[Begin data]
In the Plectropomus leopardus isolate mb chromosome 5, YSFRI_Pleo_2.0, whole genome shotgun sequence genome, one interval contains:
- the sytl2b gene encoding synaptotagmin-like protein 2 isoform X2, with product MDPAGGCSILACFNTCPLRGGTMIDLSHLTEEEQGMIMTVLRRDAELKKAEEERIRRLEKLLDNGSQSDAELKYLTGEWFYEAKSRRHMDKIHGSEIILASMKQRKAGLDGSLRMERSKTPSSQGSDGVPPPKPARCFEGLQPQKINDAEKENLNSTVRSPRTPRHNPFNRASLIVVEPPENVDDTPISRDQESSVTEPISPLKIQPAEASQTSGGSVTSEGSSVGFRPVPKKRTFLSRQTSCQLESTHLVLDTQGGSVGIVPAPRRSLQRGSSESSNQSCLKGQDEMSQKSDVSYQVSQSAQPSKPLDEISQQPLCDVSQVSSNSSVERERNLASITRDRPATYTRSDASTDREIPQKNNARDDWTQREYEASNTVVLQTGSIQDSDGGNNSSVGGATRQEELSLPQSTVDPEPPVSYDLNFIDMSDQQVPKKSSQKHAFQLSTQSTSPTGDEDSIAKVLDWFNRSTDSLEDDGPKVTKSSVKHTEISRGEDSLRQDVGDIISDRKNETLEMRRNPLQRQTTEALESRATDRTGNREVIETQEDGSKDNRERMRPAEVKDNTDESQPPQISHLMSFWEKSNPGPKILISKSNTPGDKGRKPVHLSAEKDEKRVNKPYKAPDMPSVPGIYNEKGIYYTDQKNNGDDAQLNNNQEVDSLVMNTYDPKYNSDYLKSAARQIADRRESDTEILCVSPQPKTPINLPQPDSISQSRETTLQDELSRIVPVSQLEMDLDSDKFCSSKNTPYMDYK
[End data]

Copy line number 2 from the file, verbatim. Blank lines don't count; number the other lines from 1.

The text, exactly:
- the sytl2b gene encoding synaptotagmin-like protein 2 isoform X2, with product MDPAGGCSILACFNTCPLRGGTMIDLSHLTEEEQGMIMTVLRRDAELKKAEEERIRRLEKLLDNGSQSDAELKYLTGEWFYEAKSRRHMDKIHGSEIILASMKQRKAGLDGSLRMERSKTPSSQGSDGVPPPKPARCFEGLQPQKINDAEKENLNSTVRSPRTPRHNPFNRASLIVVEPPENVDDTPISRDQESSVTEPISPLKIQPAEASQTSGGSVTSEGSSVGFRPVPKKRTFLSRQTSCQLESTHLVLDTQGGSVGIVPAPRRSLQRGSSESSNQSCLKGQDEMSQKSDVSYQVSQSAQPSKPLDEISQQPLCDVSQVSSNSSVERERNLASITRDRPATYTRSDASTDREIPQKNNARDDWTQREYEASNTVVLQTGSIQDSDGGNNSSVGGATRQEELSLPQSTVDPEPPVSYDLNFIDMSDQQVPKKSSQKHAFQLSTQSTSPTGDEDSIAKVLDWFNRSTDSLEDDGPKVTKSSVKHTEISRGEDSLRQDVGDIISDRKNETLEMRRNPLQRQTTEALESRATDRTGNREVIETQEDGSKDNRERMRPAEVKDNTDESQPPQISHLMSFWEKSNPGPKILISKSNTPGDKGRKPVHLSAEKDEKRVNKPYKAPDMPSVPGIYNEKGIYYTDQKNNGDDAQLNNNQEVDSLVMNTYDPKYNSDYLKSAARQIADRRESDTEILCVSPQPKTPINLPQPDSISQSRETTLQDELSRIVPVSQLEMDLDSDKFCSSKNTPYMDYK